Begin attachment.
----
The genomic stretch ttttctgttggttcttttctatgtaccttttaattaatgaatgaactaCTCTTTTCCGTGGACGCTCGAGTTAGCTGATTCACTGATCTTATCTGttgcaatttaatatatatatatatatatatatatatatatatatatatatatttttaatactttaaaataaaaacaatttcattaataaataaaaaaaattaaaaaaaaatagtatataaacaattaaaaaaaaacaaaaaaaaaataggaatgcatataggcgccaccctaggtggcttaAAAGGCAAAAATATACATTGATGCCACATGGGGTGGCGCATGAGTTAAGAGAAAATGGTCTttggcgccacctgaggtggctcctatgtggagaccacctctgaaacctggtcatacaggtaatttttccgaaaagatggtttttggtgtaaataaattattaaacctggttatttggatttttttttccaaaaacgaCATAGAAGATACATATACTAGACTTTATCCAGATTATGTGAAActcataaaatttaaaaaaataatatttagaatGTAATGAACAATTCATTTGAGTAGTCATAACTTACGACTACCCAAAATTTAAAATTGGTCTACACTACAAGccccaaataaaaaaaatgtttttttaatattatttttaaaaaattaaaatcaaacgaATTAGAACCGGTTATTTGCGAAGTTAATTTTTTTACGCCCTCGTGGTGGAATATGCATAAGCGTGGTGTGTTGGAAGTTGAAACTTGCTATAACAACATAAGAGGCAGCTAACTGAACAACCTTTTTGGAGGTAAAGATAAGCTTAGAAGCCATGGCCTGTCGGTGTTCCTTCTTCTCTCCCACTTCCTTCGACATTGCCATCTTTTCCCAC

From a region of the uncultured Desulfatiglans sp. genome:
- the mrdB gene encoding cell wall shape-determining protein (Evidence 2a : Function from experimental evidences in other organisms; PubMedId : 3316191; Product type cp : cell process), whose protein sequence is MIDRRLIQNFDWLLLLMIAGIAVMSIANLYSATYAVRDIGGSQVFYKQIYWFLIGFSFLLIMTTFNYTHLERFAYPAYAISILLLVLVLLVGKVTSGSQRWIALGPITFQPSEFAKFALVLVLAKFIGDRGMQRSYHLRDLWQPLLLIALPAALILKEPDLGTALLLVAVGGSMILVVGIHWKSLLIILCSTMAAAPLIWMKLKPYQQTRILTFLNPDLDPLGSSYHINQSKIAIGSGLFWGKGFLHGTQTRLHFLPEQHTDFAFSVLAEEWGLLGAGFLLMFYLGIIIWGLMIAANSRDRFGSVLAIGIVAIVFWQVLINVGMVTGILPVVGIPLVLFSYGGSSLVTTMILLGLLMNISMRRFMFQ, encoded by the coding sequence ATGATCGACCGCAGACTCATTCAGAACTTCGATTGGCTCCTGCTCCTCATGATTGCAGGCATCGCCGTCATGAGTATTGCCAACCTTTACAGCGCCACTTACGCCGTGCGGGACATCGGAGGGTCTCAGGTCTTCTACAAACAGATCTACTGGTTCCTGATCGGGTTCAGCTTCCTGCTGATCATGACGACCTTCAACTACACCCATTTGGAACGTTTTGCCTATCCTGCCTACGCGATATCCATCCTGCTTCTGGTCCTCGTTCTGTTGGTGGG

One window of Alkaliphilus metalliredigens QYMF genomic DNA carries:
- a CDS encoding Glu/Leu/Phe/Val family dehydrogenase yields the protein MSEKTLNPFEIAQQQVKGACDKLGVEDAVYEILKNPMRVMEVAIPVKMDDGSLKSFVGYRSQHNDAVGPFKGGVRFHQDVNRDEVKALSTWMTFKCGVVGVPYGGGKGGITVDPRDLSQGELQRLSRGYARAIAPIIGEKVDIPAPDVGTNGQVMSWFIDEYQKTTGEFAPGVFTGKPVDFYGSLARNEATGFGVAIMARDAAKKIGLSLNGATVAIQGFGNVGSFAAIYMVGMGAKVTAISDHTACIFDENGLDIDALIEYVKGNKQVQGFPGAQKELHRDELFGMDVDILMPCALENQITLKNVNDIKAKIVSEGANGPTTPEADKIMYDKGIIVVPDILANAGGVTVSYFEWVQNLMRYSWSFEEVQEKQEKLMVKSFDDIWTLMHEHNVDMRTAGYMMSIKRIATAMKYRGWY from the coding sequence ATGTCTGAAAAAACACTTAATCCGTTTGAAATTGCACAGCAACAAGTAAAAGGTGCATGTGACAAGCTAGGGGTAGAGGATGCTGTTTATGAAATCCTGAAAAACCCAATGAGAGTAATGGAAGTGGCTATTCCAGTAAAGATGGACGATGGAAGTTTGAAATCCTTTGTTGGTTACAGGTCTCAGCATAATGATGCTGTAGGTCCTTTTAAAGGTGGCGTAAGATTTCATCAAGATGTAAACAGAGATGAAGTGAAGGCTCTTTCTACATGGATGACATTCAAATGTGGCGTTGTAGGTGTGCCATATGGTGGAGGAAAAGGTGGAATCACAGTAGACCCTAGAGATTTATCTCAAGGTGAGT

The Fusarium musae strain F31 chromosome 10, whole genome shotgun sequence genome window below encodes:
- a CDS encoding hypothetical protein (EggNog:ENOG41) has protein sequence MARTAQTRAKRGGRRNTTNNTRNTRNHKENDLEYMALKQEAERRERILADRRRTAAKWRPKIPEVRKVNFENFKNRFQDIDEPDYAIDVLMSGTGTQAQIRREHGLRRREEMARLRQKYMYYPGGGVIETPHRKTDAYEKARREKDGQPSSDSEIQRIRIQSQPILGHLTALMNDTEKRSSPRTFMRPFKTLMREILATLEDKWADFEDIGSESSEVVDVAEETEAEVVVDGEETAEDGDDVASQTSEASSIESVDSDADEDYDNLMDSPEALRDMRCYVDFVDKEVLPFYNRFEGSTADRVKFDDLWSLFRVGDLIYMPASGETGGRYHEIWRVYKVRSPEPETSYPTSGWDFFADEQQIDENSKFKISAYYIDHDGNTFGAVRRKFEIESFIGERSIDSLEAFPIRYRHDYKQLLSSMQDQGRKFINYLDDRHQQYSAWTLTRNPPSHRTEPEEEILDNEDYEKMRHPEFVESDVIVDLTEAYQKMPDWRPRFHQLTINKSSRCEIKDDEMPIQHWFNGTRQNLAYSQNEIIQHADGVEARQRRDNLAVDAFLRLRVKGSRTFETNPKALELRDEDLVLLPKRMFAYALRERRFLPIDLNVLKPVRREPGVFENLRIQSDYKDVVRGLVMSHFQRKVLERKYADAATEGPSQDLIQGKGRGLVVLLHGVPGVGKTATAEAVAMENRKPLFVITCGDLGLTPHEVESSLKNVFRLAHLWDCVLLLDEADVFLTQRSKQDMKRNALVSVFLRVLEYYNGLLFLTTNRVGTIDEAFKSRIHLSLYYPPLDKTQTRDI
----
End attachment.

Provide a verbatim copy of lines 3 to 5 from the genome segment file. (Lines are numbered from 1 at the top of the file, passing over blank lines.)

- the mrdB gene encoding cell wall shape-determining protein (Evidence 2a : Function from experimental evidences in other organisms; PubMedId : 3316191; Product type cp : cell process), whose protein sequence is MIDRRLIQNFDWLLLLMIAGIAVMSIANLYSATYAVRDIGGSQVFYKQIYWFLIGFSFLLIMTTFNYTHLERFAYPAYAISILLLVLVLLVGKVTSGSQRWIALGPITFQPSEFAKFALVLVLAKFIGDRGMQRSYHLRDLWQPLLLIALPAALILKEPDLGTALLLVAVGGSMILVVGIHWKSLLIILCSTMAAAPLIWMKLKPYQQTRILTFLNPDLDPLGSSYHINQSKIAIGSGLFWGKGFLHGTQTRLHFLPEQHTDFAFSVLAEEWGLLGAGFLLMFYLGIIIWGLMIAANSRDRFGSVLAIGIVAIVFWQVLINVGMVTGILPVVGIPLVLFSYGGSSLVTTMILLGLLMNISMRRFMFQ, encoded by the coding sequence ATGATCGACCGCAGACTCATTCAGAACTTCGATTGGCTCCTGCTCCTCATGATTGCAGGCATCGCCGTCATGAGTATTGCCAACCTTTACAGCGCCACTTACGCCGTGCGGGACATCGGAGGGTCTCAGGTCTTCTACAAACAGATCTACTGGTTCCTGATCGGGTTCAGCTTCCTGCTGATCATGACGACCTTCAACTACACCCATTTGGAACGTTTTGCCTATCCTGCCTACGCGATATCCATCCTGCTTCTGGTCCTCGTTCTGTTGGTGGG

One window of Alkaliphilus metalliredigens QYMF genomic DNA carries:
- a CDS encoding Glu/Leu/Phe/Val family dehydrogenase yields the protein MSEKTLNPFEIAQQQVKGACDKLGVEDAVYEILKNPMRVMEVAIPVKMDDGSLKSFVGYRSQHNDAVGPFKGGVRFHQDVNRDEVKALSTWMTFKCGVVGVPYGGGKGGITVDPRDLSQGELQRLSRGYARAIAPIIGEKVDIPAPDVGTNGQVMSWFIDEYQKTTGEFAPGVFTGKPVDFYGSLARNEATGFGVAIMARDAAKKIGLSLNGATVAIQGFGNVGSFAAIYMVGMGAKVTAISDHTACIFDENGLDIDALIEYVKGNKQVQGFPGAQKELHRDELFGMDVDILMPCALENQITLKNVNDIKAKIVSEGANGPTTPEADKIMYDKGIIVVPDILANAGGVTVSYFEWVQNLMRYSWSFEEVQEKQEKLMVKSFDDIWTLMHEHNVDMRTAGYMMSIKRIATAMKYRGWY from the coding sequence ATGTCTGAAAAAACACTTAATCCGTTTGAAATTGCACAGCAACAAGTAAAAGGTGCATGTGACAAGCTAGGGGTAGAGGATGCTGTTTATGAAATCCTGAAAAACCCAATGAGAGTAATGGAAGTGGCTATTCCAGTAAAGATGGACGATGGAAGTTTGAAATCCTTTGTTGGTTACAGGTCTCAGCATAATGATGCTGTAGGTCCTTTTAAAGGTGGCGTAAGATTTCATCAAGATGTAAACAGAGATGAAGTGAAGGCTCTTTCTACATGGATGACATTCAAATGTGGCGTTGTAGGTGTGCCATATGGTGGAGGAAAAGGTGGAATCACAGTAGACCCTAGAGATTTATCTCAAGGTGAGT